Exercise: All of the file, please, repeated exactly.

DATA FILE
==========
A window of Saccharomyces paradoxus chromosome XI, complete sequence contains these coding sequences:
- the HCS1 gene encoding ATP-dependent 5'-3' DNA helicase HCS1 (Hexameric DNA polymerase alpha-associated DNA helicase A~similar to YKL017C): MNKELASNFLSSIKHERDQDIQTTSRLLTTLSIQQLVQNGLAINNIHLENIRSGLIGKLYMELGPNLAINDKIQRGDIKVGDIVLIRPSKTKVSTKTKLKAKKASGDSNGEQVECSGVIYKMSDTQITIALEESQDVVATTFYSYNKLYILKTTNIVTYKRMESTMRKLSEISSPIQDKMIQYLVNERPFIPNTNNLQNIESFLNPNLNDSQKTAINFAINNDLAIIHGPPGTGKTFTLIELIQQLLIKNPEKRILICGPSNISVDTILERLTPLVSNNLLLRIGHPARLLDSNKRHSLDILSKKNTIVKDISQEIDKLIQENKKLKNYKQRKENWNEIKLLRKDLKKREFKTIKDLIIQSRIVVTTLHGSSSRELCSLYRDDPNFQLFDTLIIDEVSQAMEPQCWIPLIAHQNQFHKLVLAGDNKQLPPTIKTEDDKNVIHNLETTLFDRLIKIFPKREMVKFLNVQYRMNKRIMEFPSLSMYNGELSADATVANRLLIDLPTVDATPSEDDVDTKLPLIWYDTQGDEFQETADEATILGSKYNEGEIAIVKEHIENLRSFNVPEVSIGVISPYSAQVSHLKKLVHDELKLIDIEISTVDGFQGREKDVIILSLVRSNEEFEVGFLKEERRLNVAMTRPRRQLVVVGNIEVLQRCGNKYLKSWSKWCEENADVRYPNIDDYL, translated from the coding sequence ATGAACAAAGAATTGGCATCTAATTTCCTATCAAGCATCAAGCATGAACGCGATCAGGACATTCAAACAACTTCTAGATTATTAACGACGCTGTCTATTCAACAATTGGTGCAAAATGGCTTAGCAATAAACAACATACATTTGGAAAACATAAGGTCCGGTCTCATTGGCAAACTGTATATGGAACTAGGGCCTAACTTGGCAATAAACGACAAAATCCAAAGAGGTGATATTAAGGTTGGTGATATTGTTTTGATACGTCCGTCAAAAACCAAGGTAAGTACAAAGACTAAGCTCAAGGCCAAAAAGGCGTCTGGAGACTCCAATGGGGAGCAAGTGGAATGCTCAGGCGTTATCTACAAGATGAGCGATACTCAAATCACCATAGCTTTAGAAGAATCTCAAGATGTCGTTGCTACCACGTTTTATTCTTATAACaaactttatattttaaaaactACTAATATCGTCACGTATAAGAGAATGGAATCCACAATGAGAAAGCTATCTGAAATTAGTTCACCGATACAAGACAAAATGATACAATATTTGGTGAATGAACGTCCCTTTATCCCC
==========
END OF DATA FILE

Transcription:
A window of Saccharomyces paradoxus chromosome XI, complete sequence contains these coding sequences:
- the HCS1 gene encoding ATP-dependent 5'-3' DNA helicase HCS1 (Hexameric DNA polymerase alpha-associated DNA helicase A~similar to YKL017C): MNKELASNFLSSIKHERDQDIQTTSRLLTTLSIQQLVQNGLAINNIHLENIRSGLIGKLYMELGPNLAINDKIQRGDIKVGDIVLIRPSKTKVSTKTKLKAKKASGDSNGEQVECSGVIYKMSDTQITIALEESQDVVATTFYSYNKLYILKTTNIVTYKRMESTMRKLSEISSPIQDKMIQYLVNERPFIPNTNNLQNIESFLNPNLNDSQKTAINFAINNDLAIIHGPPGTGKTFTLIELIQQLLIKNPEKRILICGPSNISVDTILERLTPLVSNNLLLRIGHPARLLDSNKRHSLDILSKKNTIVKDISQEIDKLIQENKKLKNYKQRKENWNEIKLLRKDLKKREFKTIKDLIIQSRIVVTTLHGSSSRELCSLYRDDPNFQLFDTLIIDEVSQAMEPQCWIPLIAHQNQFHKLVLAGDNKQLPPTIKTEDDKNVIHNLETTLFDRLIKIFPKREMVKFLNVQYRMNKRIMEFPSLSMYNGELSADATVANRLLIDLPTVDATPSEDDVDTKLPLIWYDTQGDEFQETADEATILGSKYNEGEIAIVKEHIENLRSFNVPEVSIGVISPYSAQVSHLKKLVHDELKLIDIEISTVDGFQGREKDVIILSLVRSNEEFEVGFLKEERRLNVAMTRPRRQLVVVGNIEVLQRCGNKYLKSWSKWCEENADVRYPNIDDYL, translated from the coding sequence ATGAACAAAGAATTGGCATCTAATTTCCTATCAAGCATCAAGCATGAACGCGATCAGGACATTCAAACAACTTCTAGATTATTAACGACGCTGTCTATTCAACAATTGGTGCAAAATGGCTTAGCAATAAACAACATACATTTGGAAAACATAAGGTCCGGTCTCATTGGCAAACTGTATATGGAACTAGGGCCTAACTTGGCAATAAACGACAAAATCCAAAGAGGTGATATTAAGGTTGGTGATATTGTTTTGATACGTCCGTCAAAAACCAAGGTAAGTACAAAGACTAAGCTCAAGGCCAAAAAGGCGTCTGGAGACTCCAATGGGGAGCAAGTGGAATGCTCAGGCGTTATCTACAAGATGAGCGATACTCAAATCACCATAGCTTTAGAAGAATCTCAAGATGTCGTTGCTACCACGTTTTATTCTTATAACaaactttatattttaaaaactACTAATATCGTCACGTATAAGAGAATGGAATCCACAATGAGAAAGCTATCTGAAATTAGTTCACCGATACAAGACAAAATGATACAATATTTGGTGAATGAACGTCCCTTTATCCCC